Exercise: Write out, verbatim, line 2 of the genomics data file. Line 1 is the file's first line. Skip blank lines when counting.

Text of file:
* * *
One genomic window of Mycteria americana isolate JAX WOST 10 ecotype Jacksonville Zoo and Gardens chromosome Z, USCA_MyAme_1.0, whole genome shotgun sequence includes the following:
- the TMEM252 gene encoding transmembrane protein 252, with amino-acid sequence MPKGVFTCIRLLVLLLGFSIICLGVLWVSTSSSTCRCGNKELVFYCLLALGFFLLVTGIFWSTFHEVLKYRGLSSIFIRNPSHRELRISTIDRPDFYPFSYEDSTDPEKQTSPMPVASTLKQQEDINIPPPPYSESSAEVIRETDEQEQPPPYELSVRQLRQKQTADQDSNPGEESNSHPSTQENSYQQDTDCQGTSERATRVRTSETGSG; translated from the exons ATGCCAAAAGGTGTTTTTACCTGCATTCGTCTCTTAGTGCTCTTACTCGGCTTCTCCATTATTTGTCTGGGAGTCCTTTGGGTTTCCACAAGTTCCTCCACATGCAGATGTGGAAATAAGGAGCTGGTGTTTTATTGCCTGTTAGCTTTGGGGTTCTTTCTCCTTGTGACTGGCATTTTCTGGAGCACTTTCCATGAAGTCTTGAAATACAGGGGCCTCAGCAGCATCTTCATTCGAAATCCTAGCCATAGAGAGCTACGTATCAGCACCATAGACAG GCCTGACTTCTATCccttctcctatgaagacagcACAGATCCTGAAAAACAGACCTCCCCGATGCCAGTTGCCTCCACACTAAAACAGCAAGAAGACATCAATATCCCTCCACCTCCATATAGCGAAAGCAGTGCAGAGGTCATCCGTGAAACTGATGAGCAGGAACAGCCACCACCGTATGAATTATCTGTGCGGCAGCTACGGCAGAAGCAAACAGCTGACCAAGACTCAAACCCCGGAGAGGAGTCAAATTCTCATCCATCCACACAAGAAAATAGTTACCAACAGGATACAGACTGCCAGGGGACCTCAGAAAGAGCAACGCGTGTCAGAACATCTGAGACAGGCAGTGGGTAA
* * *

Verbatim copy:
- the TMEM252 gene encoding transmembrane protein 252, with amino-acid sequence MPKGVFTCIRLLVLLLGFSIICLGVLWVSTSSSTCRCGNKELVFYCLLALGFFLLVTGIFWSTFHEVLKYRGLSSIFIRNPSHRELRISTIDRPDFYPFSYEDSTDPEKQTSPMPVASTLKQQEDINIPPPPYSESSAEVIRETDEQEQPPPYELSVRQLRQKQTADQDSNPGEESNSHPSTQENSYQQDTDCQGTSERATRVRTSETGSG; translated from the exons ATGCCAAAAGGTGTTTTTACCTGCATTCGTCTCTTAGTGCTCTTACTCGGCTTCTCCATTATTTGTCTGGGAGTCCTTTGGGTTTCCACAAGTTCCTCCACATGCAGATGTGGAAATAAGGAGCTGGTGTTTTATTGCCTGTTAGCTTTGGGGTTCTTTCTCCTTGTGACTGGCATTTTCTGGAGCACTTTCCATGAAGTCTTGAAATACAGGGGCCTCAGCAGCATCTTCATTCGAAATCCTAGCCATAGAGAGCTACGTATCAGCACCATAGACAG GCCTGACTTCTATCccttctcctatgaagacagcACAGATCCTGAAAAACAGACCTCCCCGATGCCAGTTGCCTCCACACTAAAACAGCAAGAAGACATCAATATCCCTCCACCTCCATATAGCGAAAGCAGTGCAGAGGTCATCCGTGAAACTGATGAGCAGGAACAGCCACCACCGTATGAATTATCTGTGCGGCAGCTACGGCAGAAGCAAACAGCTGACCAAGACTCAAACCCCGGAGAGGAGTCAAATTCTCATCCATCCACACAAGAAAATAGTTACCAACAGGATACAGACTGCCAGGGGACCTCAGAAAGAGCAACGCGTGTCAGAACATCTGAGACAGGCAGTGGGTAA